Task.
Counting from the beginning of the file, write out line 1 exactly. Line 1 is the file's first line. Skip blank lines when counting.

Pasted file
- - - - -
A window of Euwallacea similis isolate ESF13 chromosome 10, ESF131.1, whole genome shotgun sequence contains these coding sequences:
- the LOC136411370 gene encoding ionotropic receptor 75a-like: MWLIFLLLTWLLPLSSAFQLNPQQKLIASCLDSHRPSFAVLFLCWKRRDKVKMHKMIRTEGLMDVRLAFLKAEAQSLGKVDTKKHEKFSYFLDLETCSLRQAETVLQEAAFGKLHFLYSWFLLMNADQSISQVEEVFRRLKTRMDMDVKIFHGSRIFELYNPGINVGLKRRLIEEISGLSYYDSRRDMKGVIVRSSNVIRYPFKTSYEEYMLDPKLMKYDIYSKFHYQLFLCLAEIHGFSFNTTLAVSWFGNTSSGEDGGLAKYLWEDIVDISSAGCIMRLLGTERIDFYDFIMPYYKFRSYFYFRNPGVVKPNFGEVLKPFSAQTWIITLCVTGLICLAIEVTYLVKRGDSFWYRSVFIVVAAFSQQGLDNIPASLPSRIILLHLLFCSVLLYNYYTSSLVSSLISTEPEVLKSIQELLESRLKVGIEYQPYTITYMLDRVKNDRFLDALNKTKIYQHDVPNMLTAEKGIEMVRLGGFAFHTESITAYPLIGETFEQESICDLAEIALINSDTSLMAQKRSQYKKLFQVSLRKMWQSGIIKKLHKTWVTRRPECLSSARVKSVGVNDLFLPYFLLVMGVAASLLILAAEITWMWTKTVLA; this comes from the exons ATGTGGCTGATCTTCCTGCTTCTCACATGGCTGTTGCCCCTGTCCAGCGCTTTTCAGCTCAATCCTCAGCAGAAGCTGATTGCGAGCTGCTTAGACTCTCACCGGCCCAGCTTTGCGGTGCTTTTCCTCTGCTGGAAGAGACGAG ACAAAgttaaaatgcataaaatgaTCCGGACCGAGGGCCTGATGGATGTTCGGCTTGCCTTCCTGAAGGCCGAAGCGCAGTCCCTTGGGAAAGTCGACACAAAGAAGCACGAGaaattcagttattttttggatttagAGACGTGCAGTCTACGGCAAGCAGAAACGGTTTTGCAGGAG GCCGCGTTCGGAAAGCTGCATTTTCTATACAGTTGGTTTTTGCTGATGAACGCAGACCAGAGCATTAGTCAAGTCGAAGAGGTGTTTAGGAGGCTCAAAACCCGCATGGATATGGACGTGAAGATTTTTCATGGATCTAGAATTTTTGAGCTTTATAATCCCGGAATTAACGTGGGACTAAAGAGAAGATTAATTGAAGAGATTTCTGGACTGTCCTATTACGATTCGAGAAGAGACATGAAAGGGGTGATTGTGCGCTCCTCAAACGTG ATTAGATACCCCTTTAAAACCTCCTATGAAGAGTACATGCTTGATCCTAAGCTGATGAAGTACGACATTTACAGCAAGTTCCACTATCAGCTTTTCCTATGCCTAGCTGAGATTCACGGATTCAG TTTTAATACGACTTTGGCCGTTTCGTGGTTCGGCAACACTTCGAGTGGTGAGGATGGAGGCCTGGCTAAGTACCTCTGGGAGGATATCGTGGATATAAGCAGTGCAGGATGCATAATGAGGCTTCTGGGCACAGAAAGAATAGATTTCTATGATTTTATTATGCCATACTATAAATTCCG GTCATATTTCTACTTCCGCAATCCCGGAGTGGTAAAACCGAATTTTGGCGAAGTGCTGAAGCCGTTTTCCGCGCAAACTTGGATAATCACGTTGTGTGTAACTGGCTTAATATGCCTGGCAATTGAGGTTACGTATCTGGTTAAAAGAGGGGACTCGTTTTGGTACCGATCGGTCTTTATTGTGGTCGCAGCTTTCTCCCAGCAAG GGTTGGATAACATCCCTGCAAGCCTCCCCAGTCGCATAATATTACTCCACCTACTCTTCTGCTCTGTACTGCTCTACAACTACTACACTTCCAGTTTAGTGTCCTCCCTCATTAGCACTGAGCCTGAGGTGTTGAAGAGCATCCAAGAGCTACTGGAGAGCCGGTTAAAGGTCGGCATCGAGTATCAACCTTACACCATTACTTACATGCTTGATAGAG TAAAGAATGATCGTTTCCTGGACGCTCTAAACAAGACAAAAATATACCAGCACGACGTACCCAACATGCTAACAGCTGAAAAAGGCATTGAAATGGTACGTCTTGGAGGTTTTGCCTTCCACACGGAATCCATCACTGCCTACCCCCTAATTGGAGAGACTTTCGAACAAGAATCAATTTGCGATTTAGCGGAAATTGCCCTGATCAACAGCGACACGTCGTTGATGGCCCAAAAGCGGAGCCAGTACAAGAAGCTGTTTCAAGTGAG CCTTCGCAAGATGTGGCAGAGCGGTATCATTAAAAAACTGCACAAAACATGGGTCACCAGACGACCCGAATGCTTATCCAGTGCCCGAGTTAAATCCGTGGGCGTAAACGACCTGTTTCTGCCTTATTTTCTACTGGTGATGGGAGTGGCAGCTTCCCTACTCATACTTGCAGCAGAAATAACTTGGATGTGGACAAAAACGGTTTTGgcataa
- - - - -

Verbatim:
A window of Euwallacea similis isolate ESF13 chromosome 10, ESF131.1, whole genome shotgun sequence contains these coding sequences: